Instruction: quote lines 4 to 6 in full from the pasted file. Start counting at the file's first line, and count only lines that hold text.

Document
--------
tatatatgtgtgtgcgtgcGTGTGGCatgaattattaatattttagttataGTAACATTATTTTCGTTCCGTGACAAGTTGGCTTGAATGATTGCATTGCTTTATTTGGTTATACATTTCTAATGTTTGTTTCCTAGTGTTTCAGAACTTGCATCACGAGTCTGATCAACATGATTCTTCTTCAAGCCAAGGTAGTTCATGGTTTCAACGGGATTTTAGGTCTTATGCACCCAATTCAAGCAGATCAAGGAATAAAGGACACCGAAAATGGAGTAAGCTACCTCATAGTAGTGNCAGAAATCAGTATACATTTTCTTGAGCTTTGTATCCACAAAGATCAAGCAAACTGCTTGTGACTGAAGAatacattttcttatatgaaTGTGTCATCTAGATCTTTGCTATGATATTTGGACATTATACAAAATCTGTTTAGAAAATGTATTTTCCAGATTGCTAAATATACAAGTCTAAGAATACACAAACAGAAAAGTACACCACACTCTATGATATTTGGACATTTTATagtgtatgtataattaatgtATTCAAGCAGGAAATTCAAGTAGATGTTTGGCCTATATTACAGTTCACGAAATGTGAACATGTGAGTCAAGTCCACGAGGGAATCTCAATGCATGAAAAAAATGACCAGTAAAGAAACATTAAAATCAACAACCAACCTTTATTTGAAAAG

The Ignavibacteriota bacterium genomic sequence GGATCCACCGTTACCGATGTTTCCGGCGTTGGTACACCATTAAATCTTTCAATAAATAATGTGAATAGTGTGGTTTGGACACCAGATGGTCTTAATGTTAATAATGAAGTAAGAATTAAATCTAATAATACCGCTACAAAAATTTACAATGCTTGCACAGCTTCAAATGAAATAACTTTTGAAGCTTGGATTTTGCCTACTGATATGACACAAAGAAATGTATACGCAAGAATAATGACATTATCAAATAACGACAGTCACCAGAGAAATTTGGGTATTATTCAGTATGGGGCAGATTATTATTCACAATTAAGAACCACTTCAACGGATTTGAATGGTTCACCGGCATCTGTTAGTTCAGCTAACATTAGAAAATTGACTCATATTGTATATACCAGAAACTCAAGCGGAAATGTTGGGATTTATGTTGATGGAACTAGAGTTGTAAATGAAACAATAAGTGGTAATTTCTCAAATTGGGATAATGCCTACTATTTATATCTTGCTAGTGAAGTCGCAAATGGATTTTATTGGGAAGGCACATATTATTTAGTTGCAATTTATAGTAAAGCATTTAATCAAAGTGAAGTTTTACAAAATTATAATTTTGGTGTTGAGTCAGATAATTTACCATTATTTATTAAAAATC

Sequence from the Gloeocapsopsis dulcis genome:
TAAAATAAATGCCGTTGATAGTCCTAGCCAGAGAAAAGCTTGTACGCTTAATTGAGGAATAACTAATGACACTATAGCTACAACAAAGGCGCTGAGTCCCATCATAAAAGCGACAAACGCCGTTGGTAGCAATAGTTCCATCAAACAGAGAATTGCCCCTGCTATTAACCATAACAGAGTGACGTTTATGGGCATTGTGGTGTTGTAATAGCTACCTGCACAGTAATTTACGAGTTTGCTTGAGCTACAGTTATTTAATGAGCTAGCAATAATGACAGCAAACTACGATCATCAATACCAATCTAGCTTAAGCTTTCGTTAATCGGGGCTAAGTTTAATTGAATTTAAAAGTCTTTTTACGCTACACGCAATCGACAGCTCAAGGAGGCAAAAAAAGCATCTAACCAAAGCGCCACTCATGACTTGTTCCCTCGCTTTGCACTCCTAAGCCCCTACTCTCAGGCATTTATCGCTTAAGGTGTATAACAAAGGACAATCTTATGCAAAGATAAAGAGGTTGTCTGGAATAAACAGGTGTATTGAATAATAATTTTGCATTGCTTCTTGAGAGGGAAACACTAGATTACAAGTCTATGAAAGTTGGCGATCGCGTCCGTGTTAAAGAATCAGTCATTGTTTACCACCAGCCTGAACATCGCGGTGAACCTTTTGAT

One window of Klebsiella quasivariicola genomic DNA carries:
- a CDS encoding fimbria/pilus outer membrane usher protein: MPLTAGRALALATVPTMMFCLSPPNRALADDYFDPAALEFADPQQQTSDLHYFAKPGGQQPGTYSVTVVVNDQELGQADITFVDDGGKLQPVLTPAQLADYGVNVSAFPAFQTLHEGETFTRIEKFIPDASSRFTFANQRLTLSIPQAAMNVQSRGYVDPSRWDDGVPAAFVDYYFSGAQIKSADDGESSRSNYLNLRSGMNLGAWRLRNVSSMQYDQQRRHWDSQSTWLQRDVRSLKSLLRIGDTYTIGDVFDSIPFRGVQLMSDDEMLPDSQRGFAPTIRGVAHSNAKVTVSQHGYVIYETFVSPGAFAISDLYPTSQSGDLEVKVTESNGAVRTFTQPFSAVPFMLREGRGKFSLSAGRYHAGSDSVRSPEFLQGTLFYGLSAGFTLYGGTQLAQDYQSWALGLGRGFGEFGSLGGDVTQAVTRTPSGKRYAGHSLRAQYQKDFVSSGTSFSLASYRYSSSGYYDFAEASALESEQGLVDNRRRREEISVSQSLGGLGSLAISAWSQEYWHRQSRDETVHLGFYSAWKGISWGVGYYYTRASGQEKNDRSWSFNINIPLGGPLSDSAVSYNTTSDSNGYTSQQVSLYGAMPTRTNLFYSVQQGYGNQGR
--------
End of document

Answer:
TAAAATAAATGCCGTTGATAGTCCTAGCCAGAGAAAAGCTTGTACGCTTAATTGAGGAATAACTAATGACACTATAGCTACAACAAAGGCGCTGAGTCCCATCATAAAAGCGACAAACGCCGTTGGTAGCAATAGTTCCATCAAACAGAGAATTGCCCCTGCTATTAACCATAACAGAGTGACGTTTATGGGCATTGTGGTGTTGTAATAGCTACCTGCACAGTAATTTACGAGTTTGCTTGAGCTACAGTTATTTAATGAGCTAGCAATAATGACAGCAAACTACGATCATCAATACCAATCTAGCTTAAGCTTTCGTTAATCGGGGCTAAGTTTAATTGAATTTAAAAGTCTTTTTACGCTACACGCAATCGACAGCTCAAGGAGGCAAAAAAAGCATCTAACCAAAGCGCCACTCATGACTTGTTCCCTCGCTTTGCACTCCTAAGCCCCTACTCTCAGGCATTTATCGCTTAAGGTGTATAACAAAGGACAATCTTATGCAAAGATAAAGAGGTTGTCTGGAATAAACAGGTGTATTGAATAATAATTTTGCATTGCTTCTTGAGAGGGAAACACTAGATTACAAGTCTATGAAAGTTGGCGATCGCGTCCGTGTTAAAGAATCAGTCATTGTTTACCACCAGCCTGAACATCGCGGTGAACCTTTTGAT

One window of Klebsiella quasivariicola genomic DNA carries:
- a CDS encoding fimbria/pilus outer membrane usher protein: MPLTAGRALALATVPTMMFCLSPPNRALADDYFDPAALEFADPQQQTSDLHYFAKPGGQQPGTYSVTVVVNDQELGQADITFVDDGGKLQPVLTPAQLADYGVNVSAFPAFQTLHEGETFTRIEKFIPDASSRFTFANQRLTLSIPQAAMNVQSRGYVDPSRWDDGVPAAFVDYYFSGAQIKSADDGESSRSNYLNLRSGMNLGAWRLRNVSSMQYDQQRRHWDSQSTWLQRDVRSLKSLLRIGDTYTIGDVFDSIPFRGVQLMSDDEMLPDSQRGFAPTIRGVAHSNAKVTVSQHGYVIYETFVSPGAFAISDLYPTSQSGDLEVKVTESNGAVRTFTQPFSAVPFMLREGRGKFSLSAGRYHAGSDSVRSPEFLQGTLFYGLSAGFTLYGGTQLAQDYQSWALGLGRGFGEFGSLGGDVTQAVTRTPSGKRYAGHSLRAQYQKDFVSSGTSFSLASYRYSSSGYYDFAEASALESEQGLVDNRRRREEISVSQSLGGLGSLAISAWSQEYWHRQSRDETVHLGFYSAWKGISWGVGYYYTRASGQEKNDRSWSFNINIPLGGPLSDSAVSYNTTSDSNGYTSQQVSLYGAMPTRTNLFYSVQQGYGNQGR